Myth: Unwelcome behavior only counts as sexual harassment if it comes from your boss.

Fact: Any verbal, visual, or physical behavior may be considered sexual harassment if it creates a quid pro quo or an intimidating, hostile, or demeaning environment. If you’ve witnessed or experiences such behavior, contact OSMRC or a confidential resource to consult about options.

 

Myth: Sexual assault is the same thing as rape.

Fact: Under university policy, sexual assault includes nonconsensual sexual touching and nonconsensual sexual penetration. The term “rape” is used in some criminal jurisdictions and is not used in university policy.

 

Myth: Dating violence has to include physical abuse to be worth reporting.

Fact: The university prohibits coercive, abusive, and threatening behavior toward intimate partners. This includes actions that are sexual, emotional, economic, or psychological as well as physical actions. The Domestic Violence Intervention Program (DVIP) has a 24-hour hotline at 800-373-1043 where you can seek confidential help for yourself or a friend.

 

Myth: Most people who report to a UI official move forward with a complaint.

Fact: The reporting party has a say in what happens with their report, and not all reports result in a complaint; in fact, most do not. We work hard to balance the needs of the person harmed with the need for campus safety, and to maintain transparency with reporting parties and campus partners.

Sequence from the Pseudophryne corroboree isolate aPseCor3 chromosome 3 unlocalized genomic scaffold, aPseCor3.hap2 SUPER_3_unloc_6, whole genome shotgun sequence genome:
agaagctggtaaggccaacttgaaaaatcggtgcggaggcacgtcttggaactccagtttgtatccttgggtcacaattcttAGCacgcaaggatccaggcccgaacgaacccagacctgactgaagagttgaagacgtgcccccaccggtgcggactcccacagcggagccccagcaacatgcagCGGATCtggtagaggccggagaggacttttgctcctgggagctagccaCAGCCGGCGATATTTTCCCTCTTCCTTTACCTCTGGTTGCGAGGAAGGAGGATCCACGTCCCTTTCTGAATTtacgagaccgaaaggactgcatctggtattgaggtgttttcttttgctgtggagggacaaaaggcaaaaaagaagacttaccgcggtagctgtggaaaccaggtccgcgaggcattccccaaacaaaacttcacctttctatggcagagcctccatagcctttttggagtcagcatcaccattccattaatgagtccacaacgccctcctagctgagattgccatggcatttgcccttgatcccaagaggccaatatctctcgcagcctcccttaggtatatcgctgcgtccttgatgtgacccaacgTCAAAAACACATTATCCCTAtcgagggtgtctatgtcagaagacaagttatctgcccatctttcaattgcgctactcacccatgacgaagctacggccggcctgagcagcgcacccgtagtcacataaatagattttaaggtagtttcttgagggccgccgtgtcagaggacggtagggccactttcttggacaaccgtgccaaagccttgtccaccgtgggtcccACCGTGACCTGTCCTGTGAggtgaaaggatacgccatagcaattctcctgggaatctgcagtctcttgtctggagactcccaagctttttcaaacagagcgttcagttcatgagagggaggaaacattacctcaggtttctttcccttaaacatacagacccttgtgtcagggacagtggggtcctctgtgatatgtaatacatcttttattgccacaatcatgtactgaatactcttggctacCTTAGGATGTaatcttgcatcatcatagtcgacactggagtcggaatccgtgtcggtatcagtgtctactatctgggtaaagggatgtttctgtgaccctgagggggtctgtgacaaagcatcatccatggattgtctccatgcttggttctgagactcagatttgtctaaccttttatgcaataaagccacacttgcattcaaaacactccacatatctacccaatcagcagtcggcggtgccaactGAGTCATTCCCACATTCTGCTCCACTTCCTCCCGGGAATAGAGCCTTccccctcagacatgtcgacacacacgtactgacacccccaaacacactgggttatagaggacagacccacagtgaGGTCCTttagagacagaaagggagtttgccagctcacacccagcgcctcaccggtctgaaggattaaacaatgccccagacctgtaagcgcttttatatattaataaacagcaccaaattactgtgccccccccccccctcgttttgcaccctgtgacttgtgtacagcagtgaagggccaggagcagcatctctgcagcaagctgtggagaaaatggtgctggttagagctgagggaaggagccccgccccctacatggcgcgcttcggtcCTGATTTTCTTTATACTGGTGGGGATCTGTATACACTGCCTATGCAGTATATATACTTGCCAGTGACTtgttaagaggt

Myth: Stalking means following someone around.

Fact: Stalking is a course of conduct directed at a specific person that would cause a reasonable person to feel fear. While stalking may involve following someone around, many other behaviors may also be considered stalking if they create fear, including nonconsensual repeated communication, monitoring someone’s online activity, threatening to harm someone’s friends or pets, or posing as someone else.

 

Myth: I can only get help if I make a complaint.

Fact: It is not necessary to make a complaint to ask for help. OSMRC facilitates accommodations, provides linkage to confidential resources, and discusses administrative and criminal complaint options, regardless of whether you decide to make a complaint or not.

 

Myth: Reporting anonymously on social media will hold someone accountable for their actions.

Fact: Social media is a powerful tool for raising awareness, but the university is limited in the actions we can take based on anonymous reports. Contact OSMRC or a confidential resource for information about administrative and criminal complaint options.

 

We are here to help. If you or someone you know has been impacted by sexual misconduct, dating/domestic violence, or stalking, contact OSMRC. Reports can be made: